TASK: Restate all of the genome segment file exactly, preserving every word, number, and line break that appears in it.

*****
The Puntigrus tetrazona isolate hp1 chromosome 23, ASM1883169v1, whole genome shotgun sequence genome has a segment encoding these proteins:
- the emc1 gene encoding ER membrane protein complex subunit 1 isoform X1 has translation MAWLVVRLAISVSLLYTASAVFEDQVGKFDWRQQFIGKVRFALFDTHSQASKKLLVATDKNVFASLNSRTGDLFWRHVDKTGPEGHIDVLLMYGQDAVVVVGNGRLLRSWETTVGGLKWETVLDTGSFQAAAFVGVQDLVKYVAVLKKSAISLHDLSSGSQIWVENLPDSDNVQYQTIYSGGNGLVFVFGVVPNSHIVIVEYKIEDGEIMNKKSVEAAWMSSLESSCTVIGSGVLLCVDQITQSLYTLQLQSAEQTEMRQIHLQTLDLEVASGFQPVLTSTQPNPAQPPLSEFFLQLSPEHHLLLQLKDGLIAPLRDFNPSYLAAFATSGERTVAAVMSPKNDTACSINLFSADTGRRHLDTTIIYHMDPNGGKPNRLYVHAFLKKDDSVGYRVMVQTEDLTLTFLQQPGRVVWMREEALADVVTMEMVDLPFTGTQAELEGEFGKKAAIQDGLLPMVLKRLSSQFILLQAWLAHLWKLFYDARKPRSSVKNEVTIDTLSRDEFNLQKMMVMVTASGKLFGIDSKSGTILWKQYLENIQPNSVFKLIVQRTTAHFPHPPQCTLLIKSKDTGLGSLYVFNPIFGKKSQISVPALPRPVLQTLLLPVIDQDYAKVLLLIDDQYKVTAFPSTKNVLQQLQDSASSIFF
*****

The Puntigrus tetrazona isolate hp1 chromosome 23, ASM1883169v1, whole genome shotgun sequence genome has a segment encoding these proteins:
- the emc1 gene encoding ER membrane protein complex subunit 1 isoform X1 has translation MAWLVVRLAISVSLLYTASAVFEDQVGKFDWRQQFIGKVRFALFDTHSQASKKLLVATDKNVFASLNSRTGDLFWRHVDKTGPEGHIDVLLMYGQDAVVVVGNGRLLRSWETTVGGLKWETVLDTGSFQAAAFVGVQDLVKYVAVLKKSAISLHDLSSGSQIWVENLPDSDNVQYQTIYSGGNGLVFVFGVVPNSHIVIVEYKIEDGEIMNKKSVEAAWMSSLESSCTVIGSGVLLCVDQITQSLYTLQLQSAEQTEMRQIHLQTLDLEVASGFQPVLTSTQPNPAQPPLSEFFLQLSPEHHLLLQLKDGLIAPLRDFNPSYLAAFATSGERTVAAVMSPKNDTACSINLFSADTGRRHLDTTIIYHMDPNGGKPNRLYVHAFLKKDDSVGYRVMVQTEDLTLTFLQQPGRVVWMREEALADVVTMEMVDLPFTGTQAELEGEFGKKAAIQDGLLPMVLKRLSSQFILLQAWLAHLWKLFYDARKPRSSVKNEVTIDTLSRDEFNLQKMMVMVTASGKLFGIDSKSGTILWKQYLENIQPNSVFKLIVQRTTAHFPHPPQCTLLIKSKDTGLGSLYVFNPIFGKKSQISVPALPRPVLQTLLLPVIDQDYAKVLLLIDDQYKVTAFPSTKNVLQQLQDSASSIFF